Obama is at this time in SE Ohio, staying the night in Portsmouth OH before going to Chillicothe Friday a.m.  The entourage made an unannounced stop at a restaurant in Georgetown, OH, following a large rally in Cincinnati, for a cheeseburger and coconut cream pie.

He is accompanied by OH Gov. Strickland, a former Congressman from SE Ohio who is held in high regard throughout Ohio, following the disastrous Taft regime.

by susie 2008-10-09 09:33PM | 0 recs
Re: Tears of joy in West Virginia

It's been an amazing year.  McCain hasn't wrapped up the rural vote the way Bush did, and that's a real opening for Obama.  Is ARG all over the map?  Yeah.  But I don't think they've ever been off by much more than 10%.  The state is competitive.

by Skaje 2008-10-09 09:13PM | 0 recs
Primary vs General

Here is to winning Appalachia, but the fact that folks were forced to argue that there was/is a direct correlation between how many votes Obama received in the primary and how he would fare in the general is just a travesty.

Honestly, when I heard the Clinton team putting the 'big state' argument out there I knew they knew it was over. If that was the best the pros could come up with they were in trouble.

by Nindid 2008-10-09 09:20PM | 0 recs
Re: Primary vs General

not to rehash the primary debate, but the Clinton camp was right.  This election will be won in the big states.  I'm glad to see WV turning.  I'm glad to see swing states moving toward Obama.  But the fact is that this election will be won in the big states.  The difference between the Clinton-whomever vs. the Obama-Biden ticket will be in the MAGNITUDE of the victory, not in the victory itself.  At this point, if HRC had been the nominee, she would have won also.  Obama will almost certainly win, too.  If I had to bet my life's savings (maybe I am), I'd be that Obama will win.  But I'd be saying the same thing now if Clinton had been the nominee.  The only difference between them, perhaps, is just the number of electoral votes they'd each win.  Either one would win--Obama will just win by a larger margin.

by slynch 2008-10-09 10:03PM | 0 recs
Re: Primary vs General

Good points. The one aspect of Obama's victory I'm not looking forward to are the stuffy claims from his long term supporters that Hillary would have lost to McCain. It's inevitable those assertions will be made, natural spoils after isolating the winner early.

I don't know who would have won more electoral votes in this climate, Obama or Hillary. The economic crash and McCain's statement on September 15th and subsequent erratic campaign changed the dynamic so dramatically it throws off the application of logical variables.

by Gary Kilbride 2008-10-09 10:21PM | 0 recs
you're right, and I think hillary would have

had more pull in states with older populations --and less pull in states with younger ones.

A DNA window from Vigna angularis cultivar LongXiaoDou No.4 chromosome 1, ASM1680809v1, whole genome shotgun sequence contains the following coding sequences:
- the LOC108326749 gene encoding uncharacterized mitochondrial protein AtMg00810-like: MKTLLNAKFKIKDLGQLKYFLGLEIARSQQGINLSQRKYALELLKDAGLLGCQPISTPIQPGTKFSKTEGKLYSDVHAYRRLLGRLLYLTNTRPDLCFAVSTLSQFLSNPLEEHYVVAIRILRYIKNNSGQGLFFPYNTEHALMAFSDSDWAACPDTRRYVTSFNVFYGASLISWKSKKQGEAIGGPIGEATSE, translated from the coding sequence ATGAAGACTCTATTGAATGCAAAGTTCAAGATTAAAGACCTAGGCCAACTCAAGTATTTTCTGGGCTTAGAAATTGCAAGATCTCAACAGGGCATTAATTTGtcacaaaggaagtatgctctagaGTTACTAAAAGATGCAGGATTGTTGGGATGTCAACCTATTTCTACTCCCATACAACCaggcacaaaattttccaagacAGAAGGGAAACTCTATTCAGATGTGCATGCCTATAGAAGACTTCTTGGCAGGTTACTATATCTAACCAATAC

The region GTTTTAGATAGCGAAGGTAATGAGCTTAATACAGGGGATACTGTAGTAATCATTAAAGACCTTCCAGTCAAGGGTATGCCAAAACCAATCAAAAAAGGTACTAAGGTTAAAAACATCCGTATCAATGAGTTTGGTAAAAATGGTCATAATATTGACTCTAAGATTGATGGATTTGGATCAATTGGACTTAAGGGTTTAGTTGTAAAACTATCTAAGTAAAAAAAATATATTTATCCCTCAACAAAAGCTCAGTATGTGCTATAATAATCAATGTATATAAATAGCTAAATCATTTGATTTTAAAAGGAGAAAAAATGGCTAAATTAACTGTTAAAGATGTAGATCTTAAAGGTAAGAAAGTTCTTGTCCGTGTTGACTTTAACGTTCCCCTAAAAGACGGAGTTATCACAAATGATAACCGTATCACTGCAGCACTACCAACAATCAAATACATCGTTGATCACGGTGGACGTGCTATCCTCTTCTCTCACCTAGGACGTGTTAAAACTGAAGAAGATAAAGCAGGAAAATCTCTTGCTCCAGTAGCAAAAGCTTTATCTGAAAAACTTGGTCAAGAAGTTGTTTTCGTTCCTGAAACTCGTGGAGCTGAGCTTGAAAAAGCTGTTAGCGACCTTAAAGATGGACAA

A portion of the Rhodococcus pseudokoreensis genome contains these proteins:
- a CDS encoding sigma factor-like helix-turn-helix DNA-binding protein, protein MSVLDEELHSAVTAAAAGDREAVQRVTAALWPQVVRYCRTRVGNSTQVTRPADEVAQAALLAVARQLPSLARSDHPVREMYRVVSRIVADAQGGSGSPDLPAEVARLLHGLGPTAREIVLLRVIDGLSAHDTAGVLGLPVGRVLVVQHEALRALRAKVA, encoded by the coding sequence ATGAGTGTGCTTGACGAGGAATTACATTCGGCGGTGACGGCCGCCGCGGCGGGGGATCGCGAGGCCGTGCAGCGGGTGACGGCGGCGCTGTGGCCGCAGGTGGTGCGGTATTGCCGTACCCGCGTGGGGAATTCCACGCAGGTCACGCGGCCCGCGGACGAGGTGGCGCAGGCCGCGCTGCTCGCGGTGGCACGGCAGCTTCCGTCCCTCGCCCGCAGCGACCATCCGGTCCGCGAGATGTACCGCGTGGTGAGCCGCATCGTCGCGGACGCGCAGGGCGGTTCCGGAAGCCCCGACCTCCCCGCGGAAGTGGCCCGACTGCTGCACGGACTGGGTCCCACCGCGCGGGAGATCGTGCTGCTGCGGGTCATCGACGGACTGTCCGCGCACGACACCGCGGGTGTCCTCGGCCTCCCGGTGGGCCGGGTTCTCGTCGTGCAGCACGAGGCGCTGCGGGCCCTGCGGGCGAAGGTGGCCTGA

but you send any people 'victorious' like that over here, I got 'em some humble pie.

I knew from the getgo that Obama or Hillary could win it. My vote bought out a little Wall Street influence on the process -- and that's a good thing.

by RisingTide 2008-10-10 08:22AM | 0 recs
Re: Primary vs General

And coat tails matter just as much in the smaller States.

by QTG 2008-10-10 07:19AM | 0 recs
Re: Primary vs General

Probably not worth coming back to at this point but I did not mean to imply I thought Clinton would not win versus McCain. In fact, I thought that Clinton was the better bet to simply win, with Obama having a much better chance at a landslide.

In truth, we can never know but my only point with the post was to point out the fallacy of drawing a direct line between the results of a Democratic primary and the results of a general election in certain states. It was always a fallacious argument and I can't believe the Clinton's ever really thought it was more than rather desperate tactical maneuvering.

by Nindid 2008-10-10 03:26PM | 0 recs
Re: Primary vs General

I agree--I think his magnitude of victory will be greater, but both would win.  Although, it's impossible to tell--given the McCain team's implosion, they both may have won by a landslide.

by slynch 2008-10-11 09:53AM | 0 recs
Re: Primary vs General

I'll disagree. Clinton's critique of Obama was that he was not connecting on the economy and that was why he did poorly in Appalachia. Obama's response was that the problem was race.

Now we know, race is not a big problem in Appalachia and the economy is winning this for Obama. Which is a better result all around.

by souvarine 2008-10-10 06:53AM | 0 recs
racial unfamiliarity is a problem...

Here's a bus trip to NYC from Pennsyltucky:
18 year olds on the bus, pointing at a guy on the street "Hey! that's a real live black person!"

(oy. they live forty minutes from the capital, which does actually have a considerable number of blacks living there)

Thing is, as Carnacki puts it, it's more about figuring out who someone is -- and a cultural suspicion of 'oddness' or 'foreignness' rather than purely about race.

Also, there are a lot of people who know better than to trust the Republican, even if they made their primary decision based on race alone. ;-) Try asking Lynn Swann about that one!

by RisingTide 2008-10-10 08:25AM | 0 recs
Re: Tears of joy in West Virginia

Hillary would have been stronger than Obama in Arkansas and West Virginia. But otherwise I agree the differences were exaggerated, from primary to November. Obama certainly had states where he had greater likelihood than Hillary, notably Colorado.

Intrade had a wild move today, based on this poll. Obama's price to win West Virginia jumped more than 20%, although McCain is still favored.

That's a difficult state to predict this time. The voters self-identify as Democrats but not as liberals. It's got a very high percentage of moderates, which would have aided Hillary. I never disqualify a Democrat in a state with only 33% self-identified conservatives but Obama will get little help from blacks or Hispanics since their numbers are very low. It's all about preference among white women.